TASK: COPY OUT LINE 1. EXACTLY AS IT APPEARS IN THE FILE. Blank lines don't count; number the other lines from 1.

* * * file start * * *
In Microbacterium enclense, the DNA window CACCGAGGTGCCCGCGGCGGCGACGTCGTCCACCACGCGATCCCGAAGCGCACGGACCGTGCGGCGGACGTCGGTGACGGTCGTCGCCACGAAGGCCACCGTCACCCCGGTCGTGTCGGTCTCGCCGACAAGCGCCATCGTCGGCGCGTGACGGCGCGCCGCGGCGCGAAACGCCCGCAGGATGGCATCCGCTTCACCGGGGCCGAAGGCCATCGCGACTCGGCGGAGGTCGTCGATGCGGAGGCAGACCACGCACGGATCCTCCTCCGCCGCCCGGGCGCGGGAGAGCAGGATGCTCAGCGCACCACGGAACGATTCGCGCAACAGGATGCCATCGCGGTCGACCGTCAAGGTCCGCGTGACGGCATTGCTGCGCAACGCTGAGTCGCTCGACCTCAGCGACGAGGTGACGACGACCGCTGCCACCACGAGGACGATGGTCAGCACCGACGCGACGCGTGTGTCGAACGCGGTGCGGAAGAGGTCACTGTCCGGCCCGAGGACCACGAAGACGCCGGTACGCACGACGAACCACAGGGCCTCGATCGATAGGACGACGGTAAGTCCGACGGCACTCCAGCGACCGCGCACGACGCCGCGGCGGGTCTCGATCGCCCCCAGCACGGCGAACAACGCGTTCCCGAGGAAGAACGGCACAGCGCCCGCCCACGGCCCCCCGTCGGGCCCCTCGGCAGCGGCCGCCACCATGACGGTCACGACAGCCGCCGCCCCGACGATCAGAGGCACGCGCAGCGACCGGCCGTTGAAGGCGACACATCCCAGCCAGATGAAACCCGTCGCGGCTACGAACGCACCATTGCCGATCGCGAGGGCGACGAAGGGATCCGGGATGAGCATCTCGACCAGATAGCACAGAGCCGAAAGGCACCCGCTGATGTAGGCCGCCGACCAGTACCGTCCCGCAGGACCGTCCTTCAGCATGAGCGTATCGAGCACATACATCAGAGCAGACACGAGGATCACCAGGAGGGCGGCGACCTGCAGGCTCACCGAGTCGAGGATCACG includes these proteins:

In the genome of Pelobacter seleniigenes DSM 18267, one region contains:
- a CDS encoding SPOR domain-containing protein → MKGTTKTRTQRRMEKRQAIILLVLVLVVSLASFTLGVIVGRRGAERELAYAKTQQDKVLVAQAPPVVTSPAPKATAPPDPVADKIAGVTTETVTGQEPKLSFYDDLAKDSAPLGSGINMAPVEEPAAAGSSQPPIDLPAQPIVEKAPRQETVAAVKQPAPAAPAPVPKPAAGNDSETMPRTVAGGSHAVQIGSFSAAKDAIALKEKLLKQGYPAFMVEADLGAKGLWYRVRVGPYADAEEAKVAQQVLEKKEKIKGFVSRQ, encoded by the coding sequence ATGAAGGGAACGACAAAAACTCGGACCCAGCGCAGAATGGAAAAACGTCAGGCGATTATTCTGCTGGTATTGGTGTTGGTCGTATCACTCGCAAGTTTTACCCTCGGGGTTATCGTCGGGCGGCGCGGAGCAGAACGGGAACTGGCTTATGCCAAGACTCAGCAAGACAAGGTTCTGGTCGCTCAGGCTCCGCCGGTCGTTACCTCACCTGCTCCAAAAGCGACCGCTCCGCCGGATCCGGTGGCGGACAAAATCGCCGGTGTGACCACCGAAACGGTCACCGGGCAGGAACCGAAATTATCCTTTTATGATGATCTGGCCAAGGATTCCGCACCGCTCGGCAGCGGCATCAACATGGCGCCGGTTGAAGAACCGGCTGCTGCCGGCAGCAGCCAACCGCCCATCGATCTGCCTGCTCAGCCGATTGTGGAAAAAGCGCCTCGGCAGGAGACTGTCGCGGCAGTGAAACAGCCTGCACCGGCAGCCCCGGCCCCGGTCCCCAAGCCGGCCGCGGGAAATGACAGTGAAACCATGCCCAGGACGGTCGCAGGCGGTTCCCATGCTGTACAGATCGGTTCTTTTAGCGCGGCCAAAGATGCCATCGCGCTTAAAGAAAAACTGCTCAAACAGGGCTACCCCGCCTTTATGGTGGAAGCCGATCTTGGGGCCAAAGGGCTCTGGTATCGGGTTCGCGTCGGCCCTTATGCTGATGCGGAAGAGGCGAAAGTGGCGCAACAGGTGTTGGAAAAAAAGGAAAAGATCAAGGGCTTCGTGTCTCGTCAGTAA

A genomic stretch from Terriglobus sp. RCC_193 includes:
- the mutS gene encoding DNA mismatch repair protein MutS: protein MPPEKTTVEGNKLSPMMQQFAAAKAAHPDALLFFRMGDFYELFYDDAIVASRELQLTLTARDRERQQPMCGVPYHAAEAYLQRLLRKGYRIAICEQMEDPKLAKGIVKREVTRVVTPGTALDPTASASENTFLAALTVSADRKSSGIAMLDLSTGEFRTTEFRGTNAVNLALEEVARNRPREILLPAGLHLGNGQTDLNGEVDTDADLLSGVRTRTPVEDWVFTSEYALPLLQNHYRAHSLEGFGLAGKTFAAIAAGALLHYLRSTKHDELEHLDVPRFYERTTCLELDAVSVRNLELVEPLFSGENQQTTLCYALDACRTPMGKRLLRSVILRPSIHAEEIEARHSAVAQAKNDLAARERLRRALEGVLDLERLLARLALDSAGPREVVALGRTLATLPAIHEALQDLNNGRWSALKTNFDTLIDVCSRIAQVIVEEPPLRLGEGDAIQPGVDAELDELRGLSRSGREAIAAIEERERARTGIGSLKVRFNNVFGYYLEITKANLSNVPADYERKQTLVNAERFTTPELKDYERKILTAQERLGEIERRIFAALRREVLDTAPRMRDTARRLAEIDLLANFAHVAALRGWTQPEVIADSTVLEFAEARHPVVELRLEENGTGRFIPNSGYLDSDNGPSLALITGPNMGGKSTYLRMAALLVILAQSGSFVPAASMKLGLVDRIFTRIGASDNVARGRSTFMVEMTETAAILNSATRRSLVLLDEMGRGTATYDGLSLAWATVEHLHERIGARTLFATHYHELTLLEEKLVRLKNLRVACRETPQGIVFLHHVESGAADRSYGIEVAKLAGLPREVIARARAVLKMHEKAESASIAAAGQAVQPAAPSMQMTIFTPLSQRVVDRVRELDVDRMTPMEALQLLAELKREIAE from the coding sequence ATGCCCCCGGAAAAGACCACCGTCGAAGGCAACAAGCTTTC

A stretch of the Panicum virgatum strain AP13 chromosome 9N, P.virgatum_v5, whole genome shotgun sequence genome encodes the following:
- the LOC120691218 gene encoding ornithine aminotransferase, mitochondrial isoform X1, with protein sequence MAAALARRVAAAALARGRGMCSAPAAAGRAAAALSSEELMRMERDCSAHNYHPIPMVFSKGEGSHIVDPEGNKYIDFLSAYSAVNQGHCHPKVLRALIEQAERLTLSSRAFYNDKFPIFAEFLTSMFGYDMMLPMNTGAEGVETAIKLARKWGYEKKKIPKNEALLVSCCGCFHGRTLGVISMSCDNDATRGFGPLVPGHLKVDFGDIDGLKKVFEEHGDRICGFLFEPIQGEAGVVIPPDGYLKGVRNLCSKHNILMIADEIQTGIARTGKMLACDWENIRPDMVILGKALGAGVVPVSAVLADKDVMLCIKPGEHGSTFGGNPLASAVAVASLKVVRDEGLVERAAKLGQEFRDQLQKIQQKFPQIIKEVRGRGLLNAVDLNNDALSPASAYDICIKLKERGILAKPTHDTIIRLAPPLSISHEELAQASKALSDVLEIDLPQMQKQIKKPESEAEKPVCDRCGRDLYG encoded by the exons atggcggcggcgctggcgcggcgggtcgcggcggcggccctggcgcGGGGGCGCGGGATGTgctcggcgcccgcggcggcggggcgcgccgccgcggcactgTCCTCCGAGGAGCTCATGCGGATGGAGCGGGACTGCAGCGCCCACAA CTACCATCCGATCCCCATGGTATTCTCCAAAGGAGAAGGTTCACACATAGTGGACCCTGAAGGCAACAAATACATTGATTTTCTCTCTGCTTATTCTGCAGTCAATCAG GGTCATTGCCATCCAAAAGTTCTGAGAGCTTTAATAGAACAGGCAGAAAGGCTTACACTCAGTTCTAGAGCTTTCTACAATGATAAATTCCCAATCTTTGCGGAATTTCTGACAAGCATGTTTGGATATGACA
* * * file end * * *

In Microbacterium enclense, the DNA window CACCGAGGTGCCCGCGGCGGCGACGTCGTCCACCACGCGATCCCGAAGCGCACGGACCGTGCGGCGGACGTCGGTGACGGTCGTCGCCACGAAGGCCACCGTCACCCCGGTCGTGTCGGTCTCGCCGACAAGCGCCATCGTCGGCGCGTGACGGCGCGCCGCGGCGCGAAACGCCCGCAGGATGGCATCCGCTTCACCGGGGCCGAAGGCCATCGCGACTCGGCGGAGGTCGTCGATGCGGAGGCAGACCACGCACGGATCCTCCTCCGCCGCCCGGGCGCGGGAGAGCAGGATGCTCAGCGCACCACGGAACGATTCGCGCAACAGGATGCCATCGCGGTCGACCGTCAAGGTCCGCGTGACGGCATTGCTGCGCAACGCTGAGTCGCTCGACCTCAGCGACGAGGTGACGACGACCGCTGCCACCACGAGGACGATGGTCAGCACCGACGCGACGCGTGTGTCGAACGCGGTGCGGAAGAGGTCACTGTCCGGCCCGAGGACCACGAAGACGCCGGTACGCACGACGAACCACAGGGCCTCGATCGATAGGACGACGGTAAGTCCGACGGCACTCCAGCGACCGCGCACGACGCCGCGGCGGGTCTCGATCGCCCCCAGCACGGCGAACAACGCGTTCCCGAGGAAGAACGGCACAGCGCCCGCCCACGGCCCCCCGTCGGGCCCCTCGGCAGCGGCCGCCACCATGACGGTCACGACAGCCGCCGCCCCGACGATCAGAGGCACGCGCAGCGACCGGCCGTTGAAGGCGACACATCCCAGCCAGATGAAACCCGTCGCGGCTACGAACGCACCATTGCCGATCGCGAGGGCGACGAAGGGATCCGGGATGAGCATCTCGACCAGATAGCACAGAGCCGAAAGGCACCCGCTGATGTAGGCCGCCGACCAGTACCGTCCCGCAGGACCGTCCTTCAGCATGAGCGTATCGAGCACATACATCAGAGCAGACACGAGGATCACCAGGAGGGCGGCGACCTGCAGGCTCACCGAGTCGAGGATCACG includes these proteins: